They say that baseball is a game of failure. The best players head back to the bench empty-handed six times out of ten. Good baserunners get thrown out. Good defensive players make errors, and good pitchers give up hits to bad players or walk players they shouldn't. Umpires miss calls. Managers get caught up in personal attachments or get lost in the action and make bad decisions. Front offices take chances by trading one asset for another, and sometimes, they get the wrong end of the deal.
This should not come as news, given that we've all watched the best teams in baseball stumble and fail and flail away over the past three weeks. Stuff happens, but teams move on to win another day. Ideally, we as fans should be able to slough it off, move on and accept that the other guys got over on us today.
And yet, to our eyes and ears, it seems as though the anger and disdainful, snarky exasperation has been cranked up to eleven over the past few months. Fans seem to want to hang someone by their thumbs with every outcome than falls for the other team. Take, for instance, Mike Napoli's big blast in Game Four of the World Series: While we heard a lot of praise, there was also a fair bit of blame being cast towards Tony La Russa for overmanaging - essentially, doing the same thing for which he was praised earlier in the week - and Mitchell Boggs was run through the wringer for throwing a pitch way up in the strike zone. Fire La Russa! Boggs is a bum!
For Jays fans, one big swing of Napoli's bat was enough to bring the self-appointed arbiters of the trade market out of the woodwork to emphasize how fallible Toronto GM Alex Anthopoulos is, given that he traded away Napoli for...what? Magic beans? 10 bonus airline miles? A $25 dollar credit coupon towards an oil change and wheel alignment, provided two other GM's also made the same trade?
In hindsight, it seems so blatantly obvious that the Jays should have kept Napoli, ate into J.P. Arencibia's playing time, made Adam Lind DH more often, released Edwin Encarnacion and looked elsewhere for a closer. (Well, to some it does.)
(The same hindsight also makes it completely obvious what a trainwreck the Boston Red Sox season was, and how lacking they were in moral fibre given their affinity for biscuits and beer...but that's probably a whole other series of posts.)
So what's happening here? Are we really all this angry? Is it the water supply? An airborne event? Is there no room for nuance? Can't we all just chill a bit?
Our best guess is that none of this is new, really. Rather, the Twitter feeds and comments and multitude of pundits - both new and old school - means that we're instantaneously plugged into the heated reactions of people which, in another age, would have been taken out on the couch cushions. Also, a lot of the comments are obviously designed to get a reaction, and nothing gets a laugh like put-down. (We don't really evolve much past our days on the playground. We just take on debt and put on weight and get hairier.)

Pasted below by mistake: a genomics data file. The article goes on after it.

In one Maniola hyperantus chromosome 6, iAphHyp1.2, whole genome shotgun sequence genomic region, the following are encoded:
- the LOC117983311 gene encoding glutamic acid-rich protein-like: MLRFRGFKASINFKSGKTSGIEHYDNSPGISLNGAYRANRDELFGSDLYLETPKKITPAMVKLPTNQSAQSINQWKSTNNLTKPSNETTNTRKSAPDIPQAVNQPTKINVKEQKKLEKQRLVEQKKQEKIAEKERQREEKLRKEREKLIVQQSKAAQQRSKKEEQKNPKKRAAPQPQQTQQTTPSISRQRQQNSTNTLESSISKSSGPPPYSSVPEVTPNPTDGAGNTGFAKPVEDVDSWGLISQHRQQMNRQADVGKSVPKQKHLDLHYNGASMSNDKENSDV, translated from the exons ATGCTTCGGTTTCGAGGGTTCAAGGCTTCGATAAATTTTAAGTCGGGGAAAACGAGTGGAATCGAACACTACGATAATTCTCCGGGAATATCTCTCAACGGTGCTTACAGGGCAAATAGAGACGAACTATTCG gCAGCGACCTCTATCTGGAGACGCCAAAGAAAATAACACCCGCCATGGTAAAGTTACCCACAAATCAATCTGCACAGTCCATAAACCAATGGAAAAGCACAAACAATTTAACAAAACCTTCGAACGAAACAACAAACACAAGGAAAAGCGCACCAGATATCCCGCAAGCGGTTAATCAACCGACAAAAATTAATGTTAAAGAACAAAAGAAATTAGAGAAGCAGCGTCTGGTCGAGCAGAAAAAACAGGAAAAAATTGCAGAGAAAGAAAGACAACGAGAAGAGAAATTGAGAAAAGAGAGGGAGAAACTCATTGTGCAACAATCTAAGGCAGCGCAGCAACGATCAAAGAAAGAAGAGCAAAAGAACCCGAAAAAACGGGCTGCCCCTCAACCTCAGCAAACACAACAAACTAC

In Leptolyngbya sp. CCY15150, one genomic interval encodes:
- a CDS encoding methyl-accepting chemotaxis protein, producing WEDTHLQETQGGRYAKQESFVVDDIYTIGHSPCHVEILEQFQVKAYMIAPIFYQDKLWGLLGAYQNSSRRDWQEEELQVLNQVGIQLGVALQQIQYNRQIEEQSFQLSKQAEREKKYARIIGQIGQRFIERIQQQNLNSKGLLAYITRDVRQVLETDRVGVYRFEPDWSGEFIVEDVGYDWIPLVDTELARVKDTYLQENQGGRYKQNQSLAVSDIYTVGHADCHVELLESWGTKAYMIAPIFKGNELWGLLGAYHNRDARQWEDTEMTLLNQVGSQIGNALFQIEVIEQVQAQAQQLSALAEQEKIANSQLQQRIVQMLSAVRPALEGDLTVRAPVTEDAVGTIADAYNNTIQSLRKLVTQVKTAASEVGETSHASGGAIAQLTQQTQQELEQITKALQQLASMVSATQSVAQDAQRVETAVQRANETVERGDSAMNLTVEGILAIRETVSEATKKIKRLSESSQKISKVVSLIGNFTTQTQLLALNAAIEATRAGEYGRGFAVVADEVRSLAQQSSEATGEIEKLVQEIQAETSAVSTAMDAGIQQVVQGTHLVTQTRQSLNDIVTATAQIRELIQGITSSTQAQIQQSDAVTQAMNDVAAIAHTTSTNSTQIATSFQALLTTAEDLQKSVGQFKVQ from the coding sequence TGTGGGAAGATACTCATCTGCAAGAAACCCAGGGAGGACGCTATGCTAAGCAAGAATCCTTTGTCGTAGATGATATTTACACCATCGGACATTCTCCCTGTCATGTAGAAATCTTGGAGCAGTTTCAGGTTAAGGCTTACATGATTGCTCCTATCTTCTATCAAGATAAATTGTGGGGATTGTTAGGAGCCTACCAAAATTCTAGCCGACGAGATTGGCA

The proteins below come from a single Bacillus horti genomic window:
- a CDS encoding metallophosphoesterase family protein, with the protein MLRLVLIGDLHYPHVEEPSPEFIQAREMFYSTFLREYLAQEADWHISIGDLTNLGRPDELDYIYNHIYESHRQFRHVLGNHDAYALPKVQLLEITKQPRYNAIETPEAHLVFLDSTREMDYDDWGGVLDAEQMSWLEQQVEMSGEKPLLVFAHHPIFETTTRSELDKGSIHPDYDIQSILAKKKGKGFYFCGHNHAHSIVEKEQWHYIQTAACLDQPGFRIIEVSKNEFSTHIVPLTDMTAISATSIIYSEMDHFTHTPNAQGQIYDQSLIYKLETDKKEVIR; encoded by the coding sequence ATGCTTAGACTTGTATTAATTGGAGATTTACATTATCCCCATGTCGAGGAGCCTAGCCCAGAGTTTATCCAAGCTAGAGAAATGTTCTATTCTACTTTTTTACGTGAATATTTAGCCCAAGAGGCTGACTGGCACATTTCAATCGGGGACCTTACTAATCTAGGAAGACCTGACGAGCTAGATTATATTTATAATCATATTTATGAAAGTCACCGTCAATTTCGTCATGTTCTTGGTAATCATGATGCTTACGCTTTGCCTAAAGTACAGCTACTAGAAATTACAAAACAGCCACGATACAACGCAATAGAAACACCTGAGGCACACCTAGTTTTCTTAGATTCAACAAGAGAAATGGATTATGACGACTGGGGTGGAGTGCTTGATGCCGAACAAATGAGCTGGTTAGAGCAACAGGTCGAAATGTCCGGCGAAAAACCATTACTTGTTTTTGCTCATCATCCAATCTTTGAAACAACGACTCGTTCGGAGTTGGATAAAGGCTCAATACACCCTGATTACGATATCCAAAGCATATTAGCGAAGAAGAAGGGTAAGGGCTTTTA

Another thing that we see is how the vastly improved and accessible metrics have created a greater sense of understanding about game strategy. The downside to this is that there's a streak of absolutism that runs through baseball's chattering class, as fans feel as though they can speak with something close to certainty as to what was the right call in any given game situation. We're sure that we've indulged in such a thing here and there, but we're trying hard as of late to be a bit more accepting of managerial decisions with which we are not in agreement, because we sense that the game moves pretty fast when you have some actual responsibility for its outcome.
But don't mistake that last notion for some luddite pining for a simpler time, when men were men and geeks occupied themselves with rocket surgery or other boring stuff. It's stupid not to use the information at our disposal, or to misuse some dumber numbers. But there is a dimension of the game that we don't necessarily see - players' health, their confidence levels, a hitch in their mechanics, the cut of their jib - which we are a bit more willing to acknowledge as a factor in decisions.
It's a long season. Sometimes you're up. Sometimes, you're down. A little indignant rant here and there can be fun, but a high-pitched fit of pique for seven straight months is exhausting. To us, it is. But don't let us stop you from raging on.
Coming Up...Looking Back, Looking Forward
As delinquent as we've been in our blogging duties in recent weeks, we aim to make it up to you following the championship season with a series a pieces that look back on the 2011 campaigns of some of the most intriguing Jays, and look ahead at what we expect from them in 2012. (Not that we have any powers of clairvoyance. We're just making most of this junk up as we go along. But hopefully you find it entertaining.)
Feel free to drop us a line and let us know if there are players in particular that you'd like to see at the top of the pile.